Just like that, fall arrived. The leaves of the river birch turned yellow and fell to the ground, and I’ve been busy raking and sweeping. I’ve spent more time in the garden this year than ever before. It’s been a refuge from the endless stream of bad news that has me waking up at night with my jaw clenched. I’m drawn to gardens because I find them beautiful, but I suspect their power is more than aesthetic. Gardening is good for us, experts say, but can the benefits be explained? How does gardening work to restore and heal?
This is the subject of a recent essay from the New Yorker about gardening, “Nature and Nurture,” by British writer Rebecca Mead. Online its title is The Therapeutic Power of Gardening. It’s one of those expansive pieces the New Yorker does so well, part book review, part profile/garden visit, part personal story that add up to much more than an ordinary gardening article—after all, the New Yorker isn’t the place to turn for advice about how to stake your delphiniums. The piece’s real subject is grief and loss, and how gardening creates space for death in our lives.
Mead begins by noting how popular gardening is in Britain generally—half of all adults in the UK engage in some sort of gardening—and how interest has increased this year. Seeds sold out. Internet searches for garden topics spiked. She isn’t a gardener—she confides that she killed some arugula and spinach at the start of the lockdown—but her parents raised fruit trees, vegetables, and flowers around her childhood home. (What are marrows?) She describes “fragrant roses,” “clouds of lavender,” and playing with her brother on the lawn. Her mother, who is 89, still lives and gardens in this paradise. Mead has been prevented from seeing her since March.
To explain why people are turning to gardening during the pandemic, Mead turns to Sue Stuart-Smith, a psychiatrist whose book The Well-Gardened Mind is “a surprise best seller.” (One review begins, “This must be the most original gardening book ever.”) Stuart-Smith sees gardening as an experiential metaphor. Gardening gives people new experiences that counteract painful ones from their pasts, through which they unlearn painful lessons and replace damaged notions about themselves. This is one of the ways gardening restores and heals. I haven’t read the book, but in an excerpt published online, a repeat offender who participated in a prison garden project gained a restored sense of pride and agency when the vegetables he planted matured. Lifelong feelings of shame gave way to a belief that he was capable of success. He plans to pursue horticultural training following his release.
Sue Stuart-Smith’s husband Tom is a world-renowned landscape architect, and when she is able, Mead visits The Barn Garden, the property where the Stuart-Smiths live. Since this is a New Yorker article, there are no photos, but here is a video tour of this remarkable garden, created for a U.K. charity called the National Garden Scheme.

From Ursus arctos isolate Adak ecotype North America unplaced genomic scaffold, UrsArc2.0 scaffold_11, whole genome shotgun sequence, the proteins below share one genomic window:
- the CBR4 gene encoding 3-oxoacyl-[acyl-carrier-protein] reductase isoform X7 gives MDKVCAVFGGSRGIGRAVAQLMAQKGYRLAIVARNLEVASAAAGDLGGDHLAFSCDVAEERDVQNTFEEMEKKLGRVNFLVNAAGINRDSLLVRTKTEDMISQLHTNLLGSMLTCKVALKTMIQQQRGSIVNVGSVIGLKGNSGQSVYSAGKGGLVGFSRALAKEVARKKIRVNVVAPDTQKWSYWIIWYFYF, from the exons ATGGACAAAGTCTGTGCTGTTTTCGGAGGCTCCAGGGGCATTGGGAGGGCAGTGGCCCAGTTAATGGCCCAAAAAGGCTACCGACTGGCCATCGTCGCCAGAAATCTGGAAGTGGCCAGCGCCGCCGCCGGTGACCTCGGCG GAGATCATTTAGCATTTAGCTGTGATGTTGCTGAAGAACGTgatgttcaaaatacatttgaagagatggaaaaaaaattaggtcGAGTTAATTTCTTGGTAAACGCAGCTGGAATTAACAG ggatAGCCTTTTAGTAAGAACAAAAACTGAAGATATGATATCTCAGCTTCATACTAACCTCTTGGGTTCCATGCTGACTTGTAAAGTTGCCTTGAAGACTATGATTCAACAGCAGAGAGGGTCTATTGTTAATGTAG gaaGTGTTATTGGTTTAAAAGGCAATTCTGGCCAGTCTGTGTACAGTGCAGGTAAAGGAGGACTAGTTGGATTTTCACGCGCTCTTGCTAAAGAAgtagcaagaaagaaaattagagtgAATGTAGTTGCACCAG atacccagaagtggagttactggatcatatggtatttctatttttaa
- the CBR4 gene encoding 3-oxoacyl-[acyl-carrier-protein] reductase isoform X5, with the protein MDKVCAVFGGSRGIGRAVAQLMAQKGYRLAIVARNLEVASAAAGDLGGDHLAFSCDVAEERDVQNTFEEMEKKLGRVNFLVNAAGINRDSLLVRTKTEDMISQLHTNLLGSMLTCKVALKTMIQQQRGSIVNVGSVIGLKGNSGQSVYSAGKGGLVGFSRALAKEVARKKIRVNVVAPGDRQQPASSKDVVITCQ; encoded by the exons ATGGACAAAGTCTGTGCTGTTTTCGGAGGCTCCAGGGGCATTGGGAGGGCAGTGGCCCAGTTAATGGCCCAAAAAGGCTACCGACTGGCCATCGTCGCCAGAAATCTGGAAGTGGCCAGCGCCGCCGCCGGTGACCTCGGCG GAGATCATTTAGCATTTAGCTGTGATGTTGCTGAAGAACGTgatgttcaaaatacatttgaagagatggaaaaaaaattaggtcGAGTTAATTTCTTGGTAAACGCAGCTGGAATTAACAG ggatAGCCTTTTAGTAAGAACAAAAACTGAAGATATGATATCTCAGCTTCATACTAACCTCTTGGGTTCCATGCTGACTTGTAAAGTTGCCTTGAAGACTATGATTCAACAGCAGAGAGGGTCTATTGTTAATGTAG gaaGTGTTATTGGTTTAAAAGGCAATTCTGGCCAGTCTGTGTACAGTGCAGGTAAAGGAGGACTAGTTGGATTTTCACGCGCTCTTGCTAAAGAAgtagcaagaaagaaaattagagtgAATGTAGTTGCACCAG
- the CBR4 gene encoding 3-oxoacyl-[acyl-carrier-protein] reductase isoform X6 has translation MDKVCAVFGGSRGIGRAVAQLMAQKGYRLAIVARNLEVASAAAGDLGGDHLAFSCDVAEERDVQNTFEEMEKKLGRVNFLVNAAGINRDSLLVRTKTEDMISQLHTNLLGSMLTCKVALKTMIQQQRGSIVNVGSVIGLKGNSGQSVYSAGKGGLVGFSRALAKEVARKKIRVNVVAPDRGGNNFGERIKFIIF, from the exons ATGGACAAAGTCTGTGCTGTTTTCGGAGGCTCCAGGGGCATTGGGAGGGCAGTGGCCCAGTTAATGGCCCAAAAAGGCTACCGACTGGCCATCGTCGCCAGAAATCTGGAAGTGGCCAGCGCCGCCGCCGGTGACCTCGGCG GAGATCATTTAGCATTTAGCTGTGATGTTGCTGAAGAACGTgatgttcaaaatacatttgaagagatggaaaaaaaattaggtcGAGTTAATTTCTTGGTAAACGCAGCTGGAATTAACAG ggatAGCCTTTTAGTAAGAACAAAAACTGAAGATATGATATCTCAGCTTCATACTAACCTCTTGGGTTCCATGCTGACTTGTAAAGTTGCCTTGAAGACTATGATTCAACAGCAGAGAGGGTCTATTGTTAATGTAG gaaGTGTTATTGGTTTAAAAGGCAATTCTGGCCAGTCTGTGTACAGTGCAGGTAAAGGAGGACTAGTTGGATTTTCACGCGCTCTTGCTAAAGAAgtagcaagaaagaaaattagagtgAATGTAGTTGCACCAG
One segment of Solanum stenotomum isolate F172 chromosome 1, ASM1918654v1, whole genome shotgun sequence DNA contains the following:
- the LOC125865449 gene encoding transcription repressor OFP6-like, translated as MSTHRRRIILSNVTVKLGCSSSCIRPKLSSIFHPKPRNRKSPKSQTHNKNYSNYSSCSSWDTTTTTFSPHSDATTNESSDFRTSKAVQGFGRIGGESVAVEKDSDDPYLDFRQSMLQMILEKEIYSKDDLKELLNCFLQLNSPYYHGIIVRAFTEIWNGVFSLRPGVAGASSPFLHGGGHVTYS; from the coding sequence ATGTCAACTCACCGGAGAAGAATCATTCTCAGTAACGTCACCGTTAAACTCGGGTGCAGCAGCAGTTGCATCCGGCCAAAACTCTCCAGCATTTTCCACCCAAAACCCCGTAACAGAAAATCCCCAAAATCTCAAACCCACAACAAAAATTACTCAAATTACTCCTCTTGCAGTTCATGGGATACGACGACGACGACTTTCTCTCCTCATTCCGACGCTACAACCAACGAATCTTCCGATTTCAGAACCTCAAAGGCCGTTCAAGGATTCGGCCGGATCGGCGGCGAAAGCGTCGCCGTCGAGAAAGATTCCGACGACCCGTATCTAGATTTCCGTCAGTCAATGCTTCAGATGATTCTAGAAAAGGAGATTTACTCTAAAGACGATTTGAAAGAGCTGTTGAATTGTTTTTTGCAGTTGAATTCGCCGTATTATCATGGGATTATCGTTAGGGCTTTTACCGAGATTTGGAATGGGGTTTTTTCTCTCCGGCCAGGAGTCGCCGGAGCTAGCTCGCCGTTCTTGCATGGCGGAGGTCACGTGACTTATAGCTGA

The garden’s several areas look wild—he even calls one the prairie—but clipped hedges define them and delight us with the juxtaposition of structure and disorder. As one commenter says, the garden “hovers on the edge of chaos and yet every plant is still distinguishable.”
Stuart-Smith is widely published and luscious photos of his work are all over the internet, including his own Instagram account.
This couple is at the height of their mastery, sharing what they’ve learned through their books, lectures, and teaching.
We feel how gardening tugs at Mead as she mourns being separated from her mother—now by COVID, and soon by death. She also casts a melancholy backward glance at the lost continent of her childhood, threading references to games like peekaboo and hide-and-seek through the essay. Parents will recognize her description of the theory that peekaboo reassures babies about object permanence. The parent disappears, but then makes a reassuring return, just as spring goes away, but then comes back.
Sue Stuart-Smith compares gardens to this stage in life when child begins to differentiate herself from the mother, a “transitional” space. When Tom Stuart-Smith describes the garden as “didactic” but also a “territory of discovery and self-expression,” he could be talking about childhood.
Interestingly, Tom grew up on the site of the Barn Garden. His father gave him the property, and he describes tension between them as they built a house together. This tension abated when Tom broke away from his father and asserted himself in the garden’s design. They still live within view of each other.
As the year winds down, we all have a sense of things ending. In the midst of so much grief, planning for spring can be a hopeful act—because there will be a spring. As Sue Stuart-Smith suggests, gardening “invokes the prospect of some kind of future.” However, we might not be here to see it. “The future promised by a garden may not always be ours to enjoy.”
My own parents are in their eighties, and each day brings me a deeper understanding of what lies ahead. As I clean up the garden and look up at the skeletal branches of the trees, I wonder how many more summers we’ll have together. What will this winter bring? Like old oaks, they’ve lasted so long and I’m so used to relying on their strength, I cannot imagine the world without their shade. We know it’s coming, but no amount of anticipation can prepare us for that day. The garden is one of the few places in our lives where we watch things die, where we see truths we can’t describe in words, but which also carries, as Mead says, the “power to console through its cyclical replenishment.”